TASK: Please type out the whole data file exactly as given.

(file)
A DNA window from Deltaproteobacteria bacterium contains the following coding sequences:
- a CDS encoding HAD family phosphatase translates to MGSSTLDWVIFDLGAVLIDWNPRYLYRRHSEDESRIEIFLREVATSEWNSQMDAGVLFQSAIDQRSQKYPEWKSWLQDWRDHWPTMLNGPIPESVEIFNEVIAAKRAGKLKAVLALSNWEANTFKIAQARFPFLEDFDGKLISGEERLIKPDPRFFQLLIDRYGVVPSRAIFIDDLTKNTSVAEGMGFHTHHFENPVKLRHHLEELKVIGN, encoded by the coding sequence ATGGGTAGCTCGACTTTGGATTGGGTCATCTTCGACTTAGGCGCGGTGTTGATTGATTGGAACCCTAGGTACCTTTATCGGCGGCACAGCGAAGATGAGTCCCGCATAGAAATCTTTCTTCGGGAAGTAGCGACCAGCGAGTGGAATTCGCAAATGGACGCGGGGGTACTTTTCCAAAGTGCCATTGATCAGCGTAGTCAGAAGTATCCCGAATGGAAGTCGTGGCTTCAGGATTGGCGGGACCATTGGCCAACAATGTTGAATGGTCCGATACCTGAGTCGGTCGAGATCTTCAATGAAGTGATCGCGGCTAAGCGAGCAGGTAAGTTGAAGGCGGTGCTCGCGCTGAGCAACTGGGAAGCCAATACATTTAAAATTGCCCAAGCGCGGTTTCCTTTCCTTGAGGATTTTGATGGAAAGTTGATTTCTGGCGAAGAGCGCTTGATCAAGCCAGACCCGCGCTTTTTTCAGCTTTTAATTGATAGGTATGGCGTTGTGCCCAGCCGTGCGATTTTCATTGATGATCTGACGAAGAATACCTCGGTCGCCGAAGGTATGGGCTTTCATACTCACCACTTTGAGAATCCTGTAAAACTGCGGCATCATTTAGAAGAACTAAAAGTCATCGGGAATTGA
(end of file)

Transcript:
A DNA window from Deltaproteobacteria bacterium contains the following coding sequences:
- a CDS encoding HAD family phosphatase translates to MGSSTLDWVIFDLGAVLIDWNPRYLYRRHSEDESRIEIFLREVATSEWNSQMDAGVLFQSAIDQRSQKYPEWKSWLQDWRDHWPTMLNGPIPESVEIFNEVIAAKRAGKLKAVLALSNWEANTFKIAQARFPFLEDFDGKLISGEERLIKPDPRFFQLLIDRYGVVPSRAIFIDDLTKNTSVAEGMGFHTHHFENPVKLRHHLEELKVIGN, encoded by the coding sequence ATGGGTAGCTCGACTTTGGATTGGGTCATCTTCGACTTAGGCGCGGTGTTGATTGATTGGAACCCTAGGTACCTTTATCGGCGGCACAGCGAAGATGAGTCCCGCATAGAAATCTTTCTTCGGGAAGTAGCGACCAGCGAGTGGAATTCGCAAATGGACGCGGGGGTACTTTTCCAAAGTGCCATTGATCAGCGTAGTCAGAAGTATCCCGAATGGAAGTCGTGGCTTCAGGATTGGCGGGACCATTGGCCAACAATGTTGAATGGTCCGATACCTGAGTCGGTCGAGATCTTCAATGAAGTGATCGCGGCTAAGCGAGCAGGTAAGTTGAAGGCGGTGCTCGCGCTGAGCAACTGGGAAGCCAATACATTTAAAATTGCCCAAGCGCGGTTTCCTTTCCTTGAGGATTTTGATGGAAAGTTGATTTCTGGCGAAGAGCGCTTGATCAAGCCAGACCCGCGCTTTTTTCAGCTTTTAATTGATAGGTATGGCGTTGTGCCCAGCCGTGCGATTTTCATTGATGATCTGACGAAGAATACCTCGGTCGCCGAAGGTATGGGCTTTCATACTCACCACTTTGAGAATCCTGTAAAACTGCGGCATCATTTAGAAGAACTAAAAGTCATCGGGAATTGA